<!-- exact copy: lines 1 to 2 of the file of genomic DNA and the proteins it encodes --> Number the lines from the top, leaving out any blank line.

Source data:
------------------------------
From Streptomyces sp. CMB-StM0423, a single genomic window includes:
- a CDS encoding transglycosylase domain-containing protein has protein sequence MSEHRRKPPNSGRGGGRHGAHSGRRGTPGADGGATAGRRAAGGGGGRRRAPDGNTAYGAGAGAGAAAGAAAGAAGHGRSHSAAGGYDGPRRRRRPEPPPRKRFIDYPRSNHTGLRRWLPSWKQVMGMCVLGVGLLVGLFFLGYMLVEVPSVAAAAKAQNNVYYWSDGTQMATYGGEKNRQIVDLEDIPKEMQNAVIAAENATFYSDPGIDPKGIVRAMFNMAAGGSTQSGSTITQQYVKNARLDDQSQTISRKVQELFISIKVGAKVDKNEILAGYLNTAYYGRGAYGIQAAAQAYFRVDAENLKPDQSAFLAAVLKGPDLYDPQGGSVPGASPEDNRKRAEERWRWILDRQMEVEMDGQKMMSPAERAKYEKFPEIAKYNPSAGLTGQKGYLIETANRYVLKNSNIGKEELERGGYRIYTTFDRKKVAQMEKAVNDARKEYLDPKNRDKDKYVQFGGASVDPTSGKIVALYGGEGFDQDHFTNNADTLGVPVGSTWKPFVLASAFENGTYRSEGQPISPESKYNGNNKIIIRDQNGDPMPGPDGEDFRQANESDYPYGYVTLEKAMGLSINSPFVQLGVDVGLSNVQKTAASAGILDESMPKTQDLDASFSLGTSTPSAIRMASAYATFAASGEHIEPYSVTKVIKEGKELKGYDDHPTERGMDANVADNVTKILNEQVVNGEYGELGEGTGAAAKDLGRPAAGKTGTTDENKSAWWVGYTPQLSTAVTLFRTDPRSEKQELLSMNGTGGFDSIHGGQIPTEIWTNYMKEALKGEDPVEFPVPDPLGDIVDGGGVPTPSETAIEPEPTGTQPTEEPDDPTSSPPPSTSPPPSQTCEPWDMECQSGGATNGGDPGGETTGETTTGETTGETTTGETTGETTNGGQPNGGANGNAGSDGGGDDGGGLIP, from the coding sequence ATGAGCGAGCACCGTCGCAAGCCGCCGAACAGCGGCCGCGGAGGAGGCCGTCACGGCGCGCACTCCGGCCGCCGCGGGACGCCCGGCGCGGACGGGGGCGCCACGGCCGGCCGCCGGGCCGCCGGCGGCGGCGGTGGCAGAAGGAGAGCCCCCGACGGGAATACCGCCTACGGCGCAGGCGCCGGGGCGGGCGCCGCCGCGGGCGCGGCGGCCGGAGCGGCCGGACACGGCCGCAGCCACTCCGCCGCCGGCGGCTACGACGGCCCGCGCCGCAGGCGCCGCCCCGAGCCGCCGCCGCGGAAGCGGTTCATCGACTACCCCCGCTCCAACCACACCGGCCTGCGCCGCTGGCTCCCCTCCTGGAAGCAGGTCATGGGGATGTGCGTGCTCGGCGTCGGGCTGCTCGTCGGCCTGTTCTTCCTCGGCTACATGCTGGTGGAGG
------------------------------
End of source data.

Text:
From Streptomyces sp. CMB-StM0423, a single genomic window includes:
- a CDS encoding transglycosylase domain-containing protein has protein sequence MSEHRRKPPNSGRGGGRHGAHSGRRGTPGADGGATAGRRAAGGGGGRRRAPDGNTAYGAGAGAGAAAGAAAGAAGHGRSHSAAGGYDGPRRRRRPEPPPRKRFIDYPRSNHTGLRRWLPSWKQVMGMCVLGVGLLVGLFFLGYMLVEVPSVAAAAKAQNNVYYWSDGTQMATYGGEKNRQIVDLEDIPKEMQNAVIAAENATFYSDPGIDPKGIVRAMFNMAAGGSTQSGSTITQQYVKNARLDDQSQTISRKVQELFISIKVGAKVDKNEILAGYLNTAYYGRGAYGIQAAAQAYFRVDAENLKPDQSAFLAAVLKGPDLYDPQGGSVPGASPEDNRKRAEERWRWILDRQMEVEMDGQKMMSPAERAKYEKFPEIAKYNPSAGLTGQKGYLIETANRYVLKNSNIGKEELERGGYRIYTTFDRKKVAQMEKAVNDARKEYLDPKNRDKDKYVQFGGASVDPTSGKIVALYGGEGFDQDHFTNNADTLGVPVGSTWKPFVLASAFENGTYRSEGQPISPESKYNGNNKIIIRDQNGDPMPGPDGEDFRQANESDYPYGYVTLEKAMGLSINSPFVQLGVDVGLSNVQKTAASAGILDESMPKTQDLDASFSLGTSTPSAIRMASAYATFAASGEHIEPYSVTKVIKEGKELKGYDDHPTERGMDANVADNVTKILNEQVVNGEYGELGEGTGAAAKDLGRPAAGKTGTTDENKSAWWVGYTPQLSTAVTLFRTDPRSEKQELLSMNGTGGFDSIHGGQIPTEIWTNYMKEALKGEDPVEFPVPDPLGDIVDGGGVPTPSETAIEPEPTGTQPTEEPDDPTSSPPPSTSPPPSQTCEPWDMECQSGGATNGGDPGGETTGETTTGETTGETTTGETTGETTNGGQPNGGANGNAGSDGGGDDGGGLIP, from the coding sequence ATGAGCGAGCACCGTCGCAAGCCGCCGAACAGCGGCCGCGGAGGAGGCCGTCACGGCGCGCACTCCGGCCGCCGCGGGACGCCCGGCGCGGACGGGGGCGCCACGGCCGGCCGCCGGGCCGCCGGCGGCGGCGGTGGCAGAAGGAGAGCCCCCGACGGGAATACCGCCTACGGCGCAGGCGCCGGGGCGGGCGCCGCCGCGGGCGCGGCGGCCGGAGCGGCCGGACACGGCCGCAGCCACTCCGCCGCCGGCGGCTACGACGGCCCGCGCCGCAGGCGCCGCCCCGAGCCGCCGCCGCGGAAGCGGTTCATCGACTACCCCCGCTCCAACCACACCGGCCTGCGCCGCTGGCTCCCCTCCTGGAAGCAGGTCATGGGGATGTGCGTGCTCGGCGTCGGGCTGCTCGTCGGCCTGTTCTTCCTCGGCTACATGCTGGTGGAGG